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Diet and inflammatory bowel disease: a case-control study.

Abstract

We conducted a population-based case-control study of inflammatory bowel disease and dietary habits in Stockholm during 1984-1987. We obtained retrospective information about food intake 5 years previously by a postal questionnaire for 152 cases with Crohn's disease, 145 cases with ulcerative colitis, and 305 controls. The relative risk of Crohn's disease was increased for subjects who had a high (55 gm or more per day) intake of sucrose (relative risk = 2.6, 95% confidence interval = 1.4-5.0) and was decreased for subjects who had a high (15 gm or more per day) intake of fiber (relative risk = 0.5, 95% confidence interval = 0.3-0.9). The most striking finding was an increased relative risk of both Crohn's disease and ulcerative colitis associated with consumption of fast foods: the relative risk associated with consumption of fast foods at least two times a week was estimated at 3.4 (95% confidence interval = 1.3-9.3) for Crohn's disease and 3.9 (95% confidence interval = 1.4-10.6) for ulcerative colitis. Although coffee seemed to provide a protective effect for both diseases, there are reasons to consider this finding an artifact.

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  • Authors+Show Affiliations

    ,

    Department of Epidemiology, Karolinska Institutet, Stockholm, Sweden.

    ,

    Source

    Epidemiology (Cambridge, Mass.) 3:1 1992 Jan pg 47-52

    MeSH

    Adolescent
    Adult
    Aged
    Case-Control Studies
    Coffee
    Colitis, Ulcerative
    Crohn Disease
    Diet
    Dietary Carbohydrates
    Dietary Fiber
    Feeding Behavior
    Female
    Humans
    Male
    Middle Aged
    Retrospective Studies
    Risk Factors
    Sweden

    Pub Type(s)

    Comparative Study
    Journal Article
    Research Support, Non-U.S. Gov't

    Language

    eng

    PubMed ID

    1313310

    Citation

    Persson, P G., et al. "Diet and Inflammatory Bowel Disease: a Case-control Study." Epidemiology (Cambridge, Mass.), vol. 3, no. 1, 1992, pp. 47-52.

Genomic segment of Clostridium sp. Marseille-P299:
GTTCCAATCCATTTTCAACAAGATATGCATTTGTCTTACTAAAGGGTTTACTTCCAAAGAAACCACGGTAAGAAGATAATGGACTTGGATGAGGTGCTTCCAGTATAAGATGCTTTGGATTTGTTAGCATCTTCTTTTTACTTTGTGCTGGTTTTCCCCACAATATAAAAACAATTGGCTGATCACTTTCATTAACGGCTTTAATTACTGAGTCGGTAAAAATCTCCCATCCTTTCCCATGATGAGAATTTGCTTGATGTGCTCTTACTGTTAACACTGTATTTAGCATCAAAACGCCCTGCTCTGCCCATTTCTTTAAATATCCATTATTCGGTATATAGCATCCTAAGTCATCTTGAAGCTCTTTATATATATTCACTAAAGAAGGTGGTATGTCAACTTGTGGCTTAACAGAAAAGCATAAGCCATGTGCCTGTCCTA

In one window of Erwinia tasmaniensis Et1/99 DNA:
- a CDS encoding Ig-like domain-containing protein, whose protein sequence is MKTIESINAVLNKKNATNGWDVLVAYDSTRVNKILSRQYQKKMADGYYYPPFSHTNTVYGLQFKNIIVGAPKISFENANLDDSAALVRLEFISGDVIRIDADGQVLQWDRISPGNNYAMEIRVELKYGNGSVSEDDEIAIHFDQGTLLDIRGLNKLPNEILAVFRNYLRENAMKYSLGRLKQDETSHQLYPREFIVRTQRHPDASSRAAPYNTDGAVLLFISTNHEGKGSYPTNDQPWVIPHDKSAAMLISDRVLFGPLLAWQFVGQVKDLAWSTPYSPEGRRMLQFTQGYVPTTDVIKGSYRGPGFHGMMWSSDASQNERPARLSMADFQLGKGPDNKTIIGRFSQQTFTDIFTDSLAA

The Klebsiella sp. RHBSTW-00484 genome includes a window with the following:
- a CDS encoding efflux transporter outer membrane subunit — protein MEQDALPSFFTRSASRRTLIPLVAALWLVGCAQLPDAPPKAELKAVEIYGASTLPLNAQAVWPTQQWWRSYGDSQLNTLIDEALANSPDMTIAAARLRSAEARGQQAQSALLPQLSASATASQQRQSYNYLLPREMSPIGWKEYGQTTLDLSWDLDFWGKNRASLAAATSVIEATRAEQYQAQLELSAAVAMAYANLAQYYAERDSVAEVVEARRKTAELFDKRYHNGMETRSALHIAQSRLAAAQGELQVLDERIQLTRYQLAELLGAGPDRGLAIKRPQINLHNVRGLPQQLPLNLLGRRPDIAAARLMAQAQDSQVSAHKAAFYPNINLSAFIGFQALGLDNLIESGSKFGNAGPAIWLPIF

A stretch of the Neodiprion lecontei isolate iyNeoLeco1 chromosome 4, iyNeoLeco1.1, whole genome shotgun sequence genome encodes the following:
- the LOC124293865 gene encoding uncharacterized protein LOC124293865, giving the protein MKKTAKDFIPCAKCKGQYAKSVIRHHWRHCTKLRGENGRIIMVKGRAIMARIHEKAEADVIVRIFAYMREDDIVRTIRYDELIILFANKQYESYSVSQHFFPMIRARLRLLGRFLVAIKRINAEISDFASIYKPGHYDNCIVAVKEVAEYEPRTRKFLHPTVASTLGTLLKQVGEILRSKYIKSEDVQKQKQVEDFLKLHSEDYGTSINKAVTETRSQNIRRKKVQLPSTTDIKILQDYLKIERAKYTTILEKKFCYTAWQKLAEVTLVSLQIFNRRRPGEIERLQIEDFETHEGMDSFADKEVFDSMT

Persson PG, Ahlbom A, Hellers G. Diet and inflammatory bowel disease: a case-control study. Epidemiology. 1992;3(1):47-52.
    Persson, P. G., Ahlbom, A., & Hellers, G. (1992). Diet and inflammatory bowel disease: a case-control study. Epidemiology (Cambridge, Mass.), 3(1), pp. 47-52.
    Persson PG, Ahlbom A, Hellers G. Diet and Inflammatory Bowel Disease: a Case-control Study. Epidemiology. 1992;3(1):47-52. PubMed PMID: 1313310.
    * Article titles in AMA citation format should be in sentence-case
    TY - JOUR T1 - Diet and inflammatory bowel disease: a case-control study. AU - Persson,P G, AU - Ahlbom,A, AU - Hellers,G, PY - 1992/1/1/pubmed PY - 1992/1/1/medline PY - 1992/1/1/entrez SP - 47 EP - 52 JF - Epidemiology (Cambridge, Mass.) JO - Epidemiology VL - 3 IS - 1 N2 - We conducted a population-based case-control study of inflammatory bowel disease and dietary habits in Stockholm during 1984-1987. We obtained retrospective information about food intake 5 years previously by a postal questionnaire for 152 cases with Crohn's disease, 145 cases with ulcerative colitis, and 305 controls. The relative risk of Crohn's disease was increased for subjects who had a high (55 gm or more per day) intake of sucrose (relative risk = 2.6, 95% confidence interval = 1.4-5.0) and was decreased for subjects who had a high (15 gm or more per day) intake of fiber (relative risk = 0.5, 95% confidence interval = 0.3-0.9). The most striking finding was an increased relative risk of both Crohn's disease and ulcerative colitis associated with consumption of fast foods: the relative risk associated with consumption of fast foods at least two times a week was estimated at 3.4 (95% confidence interval = 1.3-9.3) for Crohn's disease and 3.9 (95% confidence interval = 1.4-10.6) for ulcerative colitis. Although coffee seemed to provide a protective effect for both diseases, there are reasons to consider this finding an artifact. SN - 1044-3983 UR - https://www.unboundmedicine.com/medline/citation/1313310/full_citation L2 - http://ovidsp.ovid.com/ovidweb.cgi?T=JS&PAGE=linkout&SEARCH=1313310.ui DB - PRIME DP - Unbound Medicine ER -